Monday, 18 June 2012

Africa Day, Africa Liberation Day, Global Diaspora Summit Primer

May 25 is supposed to be an important date within the global African calendar. But what do we know about its significance? Here is a bite-sized primer culled from various sources to give you an overview of the key points.

May 25 is known as Africa Day or Africa Liberation Day (ALD). Its importance is likely to be even more important in the light of the fact that the door has been opened for diasporic African-led countries to join the 54 nation African Union, following Haiti's move from observer nation status to full membership applicant. Haiti may be some 5000 miles from the African continent, but it holds a pre-eminent position within global African history, in that in 1804, it became the first African led independent nation following a 12 year revolution against several European imperial powers.

It is Africa Day on May 25, marking the 1963 founding of the Organisation of African Unity (OAU), now known as the African Union (AU). On that day, leaders of 30 of the 32 independent African states signed a founding charter in Addis Ababa, Ethiopia. In 1991, the OAU established the African Economic Community, and in 2002 the OAU established its own successor, the African Union.
The name and date of Africa Day has been retained as a celebration of African unity. This year’s theme of Africa Day is “Africa and the Diaspora.” Africa Day is observed as a public holiday in only three African countries; Namibia, Zambia and Zimbabwe. However, celebrations are held in some African countries, as well as by Africans in the diaspora.

Africa Day 2012 coincides with the Global Diaspora Summit which is slated to take place in South Africa on 25 May. The summit comes at a time when many African leaders face harsh economic and social challenges. Citizens continue to leave their countries in search of a better life and almost fifty years after the first African Liberation Day, Africans are still not at peace in their own countries. Click to read the full 'Africa Day and the hidden treasures outside the continent' article.

Perhaps it's not by accident that Haiti has applied for full African Union membership.  And the Global Diaspora Summit is the acceptance of drawing the African diaspora closer to the mother continent. This was made plain in the speeches and comments made during the Summit in South Africa, which drew a wide constituency from the diaspora - click here to read the Report Of The African Union Diaspora Conference.

You may want to check out David L Horne's The global activities surrounding the African Diaspora Summit in South Africa - A People's Report, which uses a What, When, Where and Significance format.

Before I go any further, I must give thanks to Tony Tafari Thomas of the Rastafari Global Council for some of the links highlighted below. This starts with Tony's own piece published earlier on this blog, followed by a fantastic, almost poetic speech by the then South African President Thambo Mbeki. And just in case, you are tired of reading, there are a few more videos to take further the global African notion of solidarity with diasporic Africa.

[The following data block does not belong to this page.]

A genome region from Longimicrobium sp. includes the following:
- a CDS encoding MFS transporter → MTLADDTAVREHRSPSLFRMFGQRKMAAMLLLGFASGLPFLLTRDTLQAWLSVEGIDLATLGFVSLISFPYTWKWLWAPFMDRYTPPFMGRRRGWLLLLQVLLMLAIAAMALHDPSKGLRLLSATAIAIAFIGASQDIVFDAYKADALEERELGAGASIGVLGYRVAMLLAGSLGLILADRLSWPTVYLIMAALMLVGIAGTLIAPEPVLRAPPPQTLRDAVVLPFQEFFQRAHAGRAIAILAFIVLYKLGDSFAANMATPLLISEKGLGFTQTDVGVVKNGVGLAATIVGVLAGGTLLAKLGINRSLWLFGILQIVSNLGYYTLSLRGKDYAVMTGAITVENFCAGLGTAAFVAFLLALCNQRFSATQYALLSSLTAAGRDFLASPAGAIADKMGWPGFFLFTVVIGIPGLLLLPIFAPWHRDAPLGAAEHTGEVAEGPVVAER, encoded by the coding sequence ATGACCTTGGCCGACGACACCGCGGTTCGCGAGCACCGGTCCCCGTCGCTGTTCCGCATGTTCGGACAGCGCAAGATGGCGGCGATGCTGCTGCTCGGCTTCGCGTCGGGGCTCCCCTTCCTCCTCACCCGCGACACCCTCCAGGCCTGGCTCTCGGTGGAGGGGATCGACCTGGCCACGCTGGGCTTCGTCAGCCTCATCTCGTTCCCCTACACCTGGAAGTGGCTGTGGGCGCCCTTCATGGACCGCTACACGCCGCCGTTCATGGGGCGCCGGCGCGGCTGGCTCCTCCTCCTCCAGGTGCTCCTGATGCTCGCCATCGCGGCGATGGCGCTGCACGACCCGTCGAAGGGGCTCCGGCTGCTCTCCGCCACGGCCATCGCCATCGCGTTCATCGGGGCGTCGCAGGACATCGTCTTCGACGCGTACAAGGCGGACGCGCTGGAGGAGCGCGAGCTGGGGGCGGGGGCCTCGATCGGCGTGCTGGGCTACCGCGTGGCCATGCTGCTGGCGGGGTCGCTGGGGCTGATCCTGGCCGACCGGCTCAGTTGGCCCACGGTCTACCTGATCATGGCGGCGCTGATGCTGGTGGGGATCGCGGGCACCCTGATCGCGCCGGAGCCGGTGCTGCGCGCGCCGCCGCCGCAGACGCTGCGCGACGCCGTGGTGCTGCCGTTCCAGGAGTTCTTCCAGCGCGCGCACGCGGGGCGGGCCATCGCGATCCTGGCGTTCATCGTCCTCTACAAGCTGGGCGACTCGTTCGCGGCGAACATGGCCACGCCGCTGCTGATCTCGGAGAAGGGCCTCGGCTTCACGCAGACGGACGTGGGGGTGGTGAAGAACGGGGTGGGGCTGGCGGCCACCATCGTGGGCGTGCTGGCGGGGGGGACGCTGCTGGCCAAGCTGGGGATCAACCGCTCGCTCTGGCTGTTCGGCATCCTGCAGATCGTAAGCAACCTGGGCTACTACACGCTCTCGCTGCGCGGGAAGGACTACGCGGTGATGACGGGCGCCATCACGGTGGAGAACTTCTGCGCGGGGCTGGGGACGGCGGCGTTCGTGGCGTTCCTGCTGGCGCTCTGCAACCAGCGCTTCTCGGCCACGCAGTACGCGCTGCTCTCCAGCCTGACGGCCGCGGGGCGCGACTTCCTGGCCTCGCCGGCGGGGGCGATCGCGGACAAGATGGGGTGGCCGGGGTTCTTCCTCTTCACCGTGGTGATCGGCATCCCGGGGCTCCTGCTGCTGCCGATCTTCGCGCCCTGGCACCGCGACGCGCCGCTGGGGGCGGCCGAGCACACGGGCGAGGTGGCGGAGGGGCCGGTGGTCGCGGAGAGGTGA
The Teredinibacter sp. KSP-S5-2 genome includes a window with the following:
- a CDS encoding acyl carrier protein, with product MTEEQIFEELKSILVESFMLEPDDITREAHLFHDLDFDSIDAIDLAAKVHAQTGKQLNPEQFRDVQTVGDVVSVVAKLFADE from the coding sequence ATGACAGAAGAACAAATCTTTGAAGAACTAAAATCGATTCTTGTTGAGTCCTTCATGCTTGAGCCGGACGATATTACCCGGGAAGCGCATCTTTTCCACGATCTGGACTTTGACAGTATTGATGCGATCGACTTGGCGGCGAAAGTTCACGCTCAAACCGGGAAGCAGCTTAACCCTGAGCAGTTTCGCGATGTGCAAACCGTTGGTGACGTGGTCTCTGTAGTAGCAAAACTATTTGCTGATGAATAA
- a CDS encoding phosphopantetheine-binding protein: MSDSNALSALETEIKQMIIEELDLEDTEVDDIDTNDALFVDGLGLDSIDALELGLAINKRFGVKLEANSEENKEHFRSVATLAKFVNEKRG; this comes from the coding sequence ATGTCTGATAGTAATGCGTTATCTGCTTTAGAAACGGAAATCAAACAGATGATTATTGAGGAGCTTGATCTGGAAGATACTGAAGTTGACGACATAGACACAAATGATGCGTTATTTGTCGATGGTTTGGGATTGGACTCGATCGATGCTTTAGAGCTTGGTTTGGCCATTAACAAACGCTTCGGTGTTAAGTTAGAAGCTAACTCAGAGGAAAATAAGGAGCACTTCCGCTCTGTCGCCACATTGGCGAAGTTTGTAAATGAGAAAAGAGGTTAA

'I Am African' speech by Thabo Mbeki

As an aside, I'd like to point 'I Am An African' an edu-tainment track Akoben Awards/Music2Causes created with rapper Kimba. This video with moi talking about Music4Causes includes Kimba dropping some rhymes from 'I Am An African', etc.

The African Union Global African Diaspora Summit took place on May 25th in South Africa. It was the first diaspora summit and was attended by representatives of African, Caribbean and South American states and representatives from CARICOM. African-Americans were represented by former mayor of New York David Dinkins. The summit ended with the formulation and commitment to a programme of action and 5 key proposals.  Click to read the full Overview of African Union Global African Diaspora Summit report written by Tony Tafari Thomas on behalf of Rastafari Global Council.

Global African Diaspora Summit In South Africa 2012 news item

Global African Diaspora Summit In South Africa 2012 President Jacob Zuma speech

Global African Diaspora Summit In South Africa 2012 by British blogger Niaomi Sesay

Global African Diaspora Summit In South Africa 2012 Rev. Dr Marcia O. Stewart aka Queen Mother Moses of Almighty Rastafari Kingdom

Global African Diaspora Summit In South Africa 2012 comments by Ugandan Minister of Foreign Affairs Henry Oryem

For details of World Afrikan Diaspora Union Summit - Organizing the Power of the African Diaspora, which takes place in Washington DC on July 20-21 2012, click here.

Global Afrika Surviving Modern ‘Progress’

by Dr Vince Hines

Afrikans on the Continent of Afrika and in the Afrikan Diaspora have largely neglected their interests over the past five hundred years, partly through trickeries and subjugations by others. While we, too, need to say ‘NEVER AGAIN’, we can only move on when we fully recognised the consequences which the distortions of Afrika’s history generated and impacted  Afrikan peoples today.